For My Big Sis…

It’s Thursday evening and I am reflecting on the project I just finished in Phoenix, my flight is going to be late getting into Dallas… which means another night away from home. Modern technology allows my phone to be connected even at 30,000 feet – I’m watching the sun set through the window of 6A when I receive the message that my older sister has died…

There’s no positive way to get news like this, no way that makes it easier to absorb, so I watch the sun set and whisper goodbye – I foolishly hope she was at peace, as if somehow that makes it better, changes something… 

When we lose people the tradition is to polish their lives up, make them brighter – better than they probably were – I won’t do that with my sister. Her life is who she was and I loved her no matter the season. 

Julianna was seven years older than me, for as far back as I can remember she was “Lani” a leftover from the days before I could pronounce her name. She was my big sister – introduced me to rock and roll, David Bowie, Van Morrison, The Rolling Stones, and the best of the seventies. She taught me about girls and nursed me through my first teenage heartbreak. When I moved to Virginia after our mother died she helped me get settled in a new home and city. It was her couch I slept on when my young marriage was falling apart and she encouraged me to work it out. Life took us in different directions and our relationship was reduced to holiday and birthday phone calls, promises to get together and reminiscing about the “old days”, but she never stopped being my big sister. 

They say not to speak ill of the dead… whatever that means, life is messy, complicated and … her journey was long, but I maintain worth the trip in the end. She explored life – the good, bad and the ugly if that’s not too cliché – a national level equestrian rider, a debutante, she eloped with a Naval officer at eighteen, lived free and hard all over the world, divorced and then started a new life. She loved the simple elegance of a vase of flowers, a properly set table, and the energy of a live concert. She was a mother of an autistic son and champion of autistic children’s rights, a business woman, artist, drug addict, but more than anything Lani was my big sister…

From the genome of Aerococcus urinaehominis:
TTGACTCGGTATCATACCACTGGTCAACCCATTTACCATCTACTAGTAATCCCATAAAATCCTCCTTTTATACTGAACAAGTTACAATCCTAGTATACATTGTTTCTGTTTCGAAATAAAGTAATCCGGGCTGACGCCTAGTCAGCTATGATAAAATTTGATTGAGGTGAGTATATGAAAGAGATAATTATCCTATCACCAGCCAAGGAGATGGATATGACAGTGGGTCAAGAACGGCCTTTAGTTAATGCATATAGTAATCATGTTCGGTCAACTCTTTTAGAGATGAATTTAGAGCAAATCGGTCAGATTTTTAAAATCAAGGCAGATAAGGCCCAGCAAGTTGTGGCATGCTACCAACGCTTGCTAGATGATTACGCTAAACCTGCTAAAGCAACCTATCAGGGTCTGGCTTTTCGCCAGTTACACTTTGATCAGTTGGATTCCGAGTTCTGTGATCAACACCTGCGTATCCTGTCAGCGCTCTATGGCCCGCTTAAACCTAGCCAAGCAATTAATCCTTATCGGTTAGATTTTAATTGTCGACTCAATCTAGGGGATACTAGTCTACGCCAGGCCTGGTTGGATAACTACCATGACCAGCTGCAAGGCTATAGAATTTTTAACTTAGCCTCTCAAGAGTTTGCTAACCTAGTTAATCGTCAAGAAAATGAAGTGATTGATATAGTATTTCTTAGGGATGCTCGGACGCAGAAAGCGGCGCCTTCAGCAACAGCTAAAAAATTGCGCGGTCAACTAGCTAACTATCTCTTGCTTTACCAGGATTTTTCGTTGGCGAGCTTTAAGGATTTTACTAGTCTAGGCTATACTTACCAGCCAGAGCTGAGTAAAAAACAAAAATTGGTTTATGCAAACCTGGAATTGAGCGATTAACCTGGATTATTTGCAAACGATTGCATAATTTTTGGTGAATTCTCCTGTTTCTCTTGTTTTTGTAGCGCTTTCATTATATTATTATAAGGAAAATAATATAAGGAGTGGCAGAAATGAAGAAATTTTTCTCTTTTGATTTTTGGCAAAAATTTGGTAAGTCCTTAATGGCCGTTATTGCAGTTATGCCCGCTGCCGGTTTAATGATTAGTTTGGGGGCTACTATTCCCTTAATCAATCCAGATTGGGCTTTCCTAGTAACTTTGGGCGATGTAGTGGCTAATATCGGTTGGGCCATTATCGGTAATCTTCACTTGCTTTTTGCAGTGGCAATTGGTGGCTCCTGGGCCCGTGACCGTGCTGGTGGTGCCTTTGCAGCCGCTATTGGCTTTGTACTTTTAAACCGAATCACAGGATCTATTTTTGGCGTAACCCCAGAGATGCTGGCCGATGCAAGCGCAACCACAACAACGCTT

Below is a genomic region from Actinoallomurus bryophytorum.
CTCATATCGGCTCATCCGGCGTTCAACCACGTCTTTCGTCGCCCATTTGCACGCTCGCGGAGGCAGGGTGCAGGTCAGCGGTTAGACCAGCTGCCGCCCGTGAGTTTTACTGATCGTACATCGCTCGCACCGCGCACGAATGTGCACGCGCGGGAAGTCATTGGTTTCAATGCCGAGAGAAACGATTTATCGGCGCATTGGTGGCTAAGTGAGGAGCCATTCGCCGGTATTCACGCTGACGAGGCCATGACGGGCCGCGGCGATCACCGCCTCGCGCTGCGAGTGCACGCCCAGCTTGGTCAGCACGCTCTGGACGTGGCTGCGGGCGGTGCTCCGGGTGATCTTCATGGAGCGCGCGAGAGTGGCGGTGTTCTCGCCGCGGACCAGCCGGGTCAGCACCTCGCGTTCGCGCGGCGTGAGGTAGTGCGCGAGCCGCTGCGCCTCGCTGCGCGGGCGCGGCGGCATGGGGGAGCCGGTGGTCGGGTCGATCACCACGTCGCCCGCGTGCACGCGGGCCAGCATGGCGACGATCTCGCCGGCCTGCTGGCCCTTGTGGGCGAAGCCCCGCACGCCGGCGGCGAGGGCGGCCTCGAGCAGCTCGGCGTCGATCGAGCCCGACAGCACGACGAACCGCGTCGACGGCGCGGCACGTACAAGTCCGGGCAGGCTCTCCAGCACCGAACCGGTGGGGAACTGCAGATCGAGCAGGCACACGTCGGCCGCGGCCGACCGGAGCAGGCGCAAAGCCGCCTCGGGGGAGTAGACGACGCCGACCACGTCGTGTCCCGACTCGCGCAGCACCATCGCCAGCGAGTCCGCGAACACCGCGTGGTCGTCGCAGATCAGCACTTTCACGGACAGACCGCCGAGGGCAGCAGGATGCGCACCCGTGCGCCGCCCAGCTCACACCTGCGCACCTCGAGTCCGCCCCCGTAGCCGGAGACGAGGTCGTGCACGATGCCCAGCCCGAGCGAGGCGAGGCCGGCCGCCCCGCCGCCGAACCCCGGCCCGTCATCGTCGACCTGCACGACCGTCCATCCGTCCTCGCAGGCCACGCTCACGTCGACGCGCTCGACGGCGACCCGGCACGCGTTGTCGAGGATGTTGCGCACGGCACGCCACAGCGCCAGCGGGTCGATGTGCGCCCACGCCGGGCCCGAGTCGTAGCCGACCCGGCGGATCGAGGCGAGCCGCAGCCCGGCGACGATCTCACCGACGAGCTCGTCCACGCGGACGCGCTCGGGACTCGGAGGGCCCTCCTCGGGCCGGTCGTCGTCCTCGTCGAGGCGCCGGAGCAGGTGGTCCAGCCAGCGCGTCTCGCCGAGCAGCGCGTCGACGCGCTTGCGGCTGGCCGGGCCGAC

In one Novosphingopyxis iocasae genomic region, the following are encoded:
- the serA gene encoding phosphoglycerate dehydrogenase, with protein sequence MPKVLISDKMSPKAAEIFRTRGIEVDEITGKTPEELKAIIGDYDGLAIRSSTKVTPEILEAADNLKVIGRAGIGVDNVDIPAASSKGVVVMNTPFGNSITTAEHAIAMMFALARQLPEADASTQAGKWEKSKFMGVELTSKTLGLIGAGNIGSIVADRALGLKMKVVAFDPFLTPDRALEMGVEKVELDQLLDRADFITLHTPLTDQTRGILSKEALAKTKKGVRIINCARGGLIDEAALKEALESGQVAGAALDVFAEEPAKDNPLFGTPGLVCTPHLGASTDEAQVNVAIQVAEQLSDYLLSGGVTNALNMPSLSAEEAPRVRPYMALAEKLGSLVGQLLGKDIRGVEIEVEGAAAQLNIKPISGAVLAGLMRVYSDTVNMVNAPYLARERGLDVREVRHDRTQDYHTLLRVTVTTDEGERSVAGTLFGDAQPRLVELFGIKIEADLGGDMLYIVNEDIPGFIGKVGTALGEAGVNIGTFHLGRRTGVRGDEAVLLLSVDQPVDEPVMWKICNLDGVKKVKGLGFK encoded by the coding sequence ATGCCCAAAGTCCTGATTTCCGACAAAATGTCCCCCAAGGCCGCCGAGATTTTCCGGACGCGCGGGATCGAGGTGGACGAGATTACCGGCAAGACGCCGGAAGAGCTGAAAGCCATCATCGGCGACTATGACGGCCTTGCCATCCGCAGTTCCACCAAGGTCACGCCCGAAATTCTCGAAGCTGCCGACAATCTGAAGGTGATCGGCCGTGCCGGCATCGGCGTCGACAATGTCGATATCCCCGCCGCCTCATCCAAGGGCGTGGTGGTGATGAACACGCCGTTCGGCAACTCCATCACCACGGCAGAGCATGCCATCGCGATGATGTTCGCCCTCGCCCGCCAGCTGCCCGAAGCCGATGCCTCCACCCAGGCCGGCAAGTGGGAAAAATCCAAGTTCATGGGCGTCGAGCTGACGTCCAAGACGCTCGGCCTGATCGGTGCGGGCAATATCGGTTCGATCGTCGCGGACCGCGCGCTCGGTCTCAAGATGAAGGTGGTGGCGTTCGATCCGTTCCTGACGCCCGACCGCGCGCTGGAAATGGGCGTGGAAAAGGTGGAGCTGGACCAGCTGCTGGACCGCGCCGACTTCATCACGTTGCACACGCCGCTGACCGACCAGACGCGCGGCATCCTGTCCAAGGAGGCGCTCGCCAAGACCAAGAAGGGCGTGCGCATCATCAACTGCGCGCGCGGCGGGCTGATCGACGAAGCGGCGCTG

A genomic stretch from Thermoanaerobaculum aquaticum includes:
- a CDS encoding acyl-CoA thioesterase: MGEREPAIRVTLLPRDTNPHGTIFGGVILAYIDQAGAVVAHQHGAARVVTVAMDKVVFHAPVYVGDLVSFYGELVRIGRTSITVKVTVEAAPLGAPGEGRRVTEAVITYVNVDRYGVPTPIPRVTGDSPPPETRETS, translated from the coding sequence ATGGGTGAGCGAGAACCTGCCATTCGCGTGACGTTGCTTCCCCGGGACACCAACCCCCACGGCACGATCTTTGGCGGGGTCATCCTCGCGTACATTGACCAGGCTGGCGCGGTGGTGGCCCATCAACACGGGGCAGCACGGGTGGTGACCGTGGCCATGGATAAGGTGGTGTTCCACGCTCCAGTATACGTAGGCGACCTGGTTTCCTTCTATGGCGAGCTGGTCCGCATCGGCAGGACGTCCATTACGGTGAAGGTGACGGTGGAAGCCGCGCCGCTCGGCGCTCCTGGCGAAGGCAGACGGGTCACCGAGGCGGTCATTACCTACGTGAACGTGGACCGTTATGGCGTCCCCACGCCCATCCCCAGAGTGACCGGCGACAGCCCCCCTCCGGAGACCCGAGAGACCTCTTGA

Goodbye sis, I love you and I miss you… turns out none of the mess mattered in the end… 

Remember to hug the ones easy to love a bit closer and the ones hard to love even closer than that… You see when it’s done all you’ll have is the memories and as sweet as they may be it’s a poor substitute for time spent together…

Joe

An Excerpt – Peakeville – Laurie

…Laurie had taken the second afternoon to visit Jamie’s grave alone, it was bitter cold as the wind whipped off Lake Michigan, but she had a lot tell him. Bundled up in her father-in-law’s parka and wrapped in a blanket she sat by his granite marker, the crossed fire axes a reminder of the selfless man he had been. With her tears freezing to her cheeks, she told him about Peakeville, about their son and how big he was getting. She cried again when she told him how much she missed him, the way he wrapped his arms around her from behind bending to kiss the top of her head, that last dinner they had shared – burgers and cold beers on their tiny back porch. She didn’t blame him anymore for not coming home the next morning – she had come to terms with it. She talked about the future, making a new start, she promised to teach their son what a hero his father had been, but mostly she had come to say goodbye…

Authors Note:  This an excerpt from a chapter in my soon to be published novel… comments and thoughts welcome.